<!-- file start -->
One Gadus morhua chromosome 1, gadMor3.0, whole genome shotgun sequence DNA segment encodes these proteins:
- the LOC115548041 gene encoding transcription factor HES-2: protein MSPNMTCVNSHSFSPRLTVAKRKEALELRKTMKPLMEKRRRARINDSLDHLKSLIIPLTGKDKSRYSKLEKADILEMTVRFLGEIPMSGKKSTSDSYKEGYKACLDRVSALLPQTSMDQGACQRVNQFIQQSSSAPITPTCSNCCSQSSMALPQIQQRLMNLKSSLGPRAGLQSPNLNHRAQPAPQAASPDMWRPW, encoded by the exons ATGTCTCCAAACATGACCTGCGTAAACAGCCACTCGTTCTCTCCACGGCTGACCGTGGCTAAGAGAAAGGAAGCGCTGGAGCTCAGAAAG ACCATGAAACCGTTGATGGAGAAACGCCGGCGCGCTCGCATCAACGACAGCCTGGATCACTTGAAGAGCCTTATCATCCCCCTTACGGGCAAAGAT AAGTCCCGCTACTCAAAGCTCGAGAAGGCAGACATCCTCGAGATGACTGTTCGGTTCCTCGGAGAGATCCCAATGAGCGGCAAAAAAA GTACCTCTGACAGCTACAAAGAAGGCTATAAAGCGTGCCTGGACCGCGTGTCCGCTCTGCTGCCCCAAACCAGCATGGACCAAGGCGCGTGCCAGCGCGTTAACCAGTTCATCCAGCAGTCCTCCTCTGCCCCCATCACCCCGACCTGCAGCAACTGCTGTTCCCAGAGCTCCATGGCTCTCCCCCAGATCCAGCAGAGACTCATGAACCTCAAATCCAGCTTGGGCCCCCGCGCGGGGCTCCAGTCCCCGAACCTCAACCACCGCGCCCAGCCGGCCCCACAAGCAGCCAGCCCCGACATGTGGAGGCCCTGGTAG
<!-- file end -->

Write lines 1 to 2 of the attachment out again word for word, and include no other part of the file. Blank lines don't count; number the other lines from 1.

One Gadus morhua chromosome 1, gadMor3.0, whole genome shotgun sequence DNA segment encodes these proteins:
- the LOC115548041 gene encoding transcription factor HES-2: protein MSPNMTCVNSHSFSPRLTVAKRKEALELRKTMKPLMEKRRRARINDSLDHLKSLIIPLTGKDKSRYSKLEKADILEMTVRFLGEIPMSGKKSTSDSYKEGYKACLDRVSALLPQTSMDQGACQRVNQFIQQSSSAPITPTCSNCCSQSSMALPQIQQRLMNLKSSLGPRAGLQSPNLNHRAQPAPQAASPDMWRPW, encoded by the exons ATGTCTCCAAACATGACCTGCGTAAACAGCCACTCGTTCTCTCCACGGCTGACCGTGGCTAAGAGAAAGGAAGCGCTGGAGCTCAGAAAG ACCATGAAACCGTTGATGGAGAAACGCCGGCGCGCTCGCATCAACGACAGCCTGGATCACTTGAAGAGCCTTATCATCCCCCTTACGGGCAAAGAT AAGTCCCGCTACTCAAAGCTCGAGAAGGCAGACATCCTCGAGATGACTGTTCGGTTCCTCGGAGAGATCCCAATGAGCGGCAAAAAAA GTACCTCTGACAGCTACAAAGAAGGCTATAAAGCGTGCCTGGACCGCGTGTCCGCTCTGCTGCCCCAAACCAGCATGGACCAAGGCGCGTGCCAGCGCGTTAACCAGTTCATCCAGCAGTCCTCCTCTGCCCCCATCACCCCGACCTGCAGCAACTGCTGTTCCCAGAGCTCCATGGCTCTCCCCCAGATCCAGCAGAGACTCATGAACCTCAAATCCAGCTTGGGCCCCCGCGCGGGGCTCCAGTCCCCGAACCTCAACCACCGCGCCCAGCCGGCCCCACAAGCAGCCAGCCCCGACATGTGGAGGCCCTGGTAG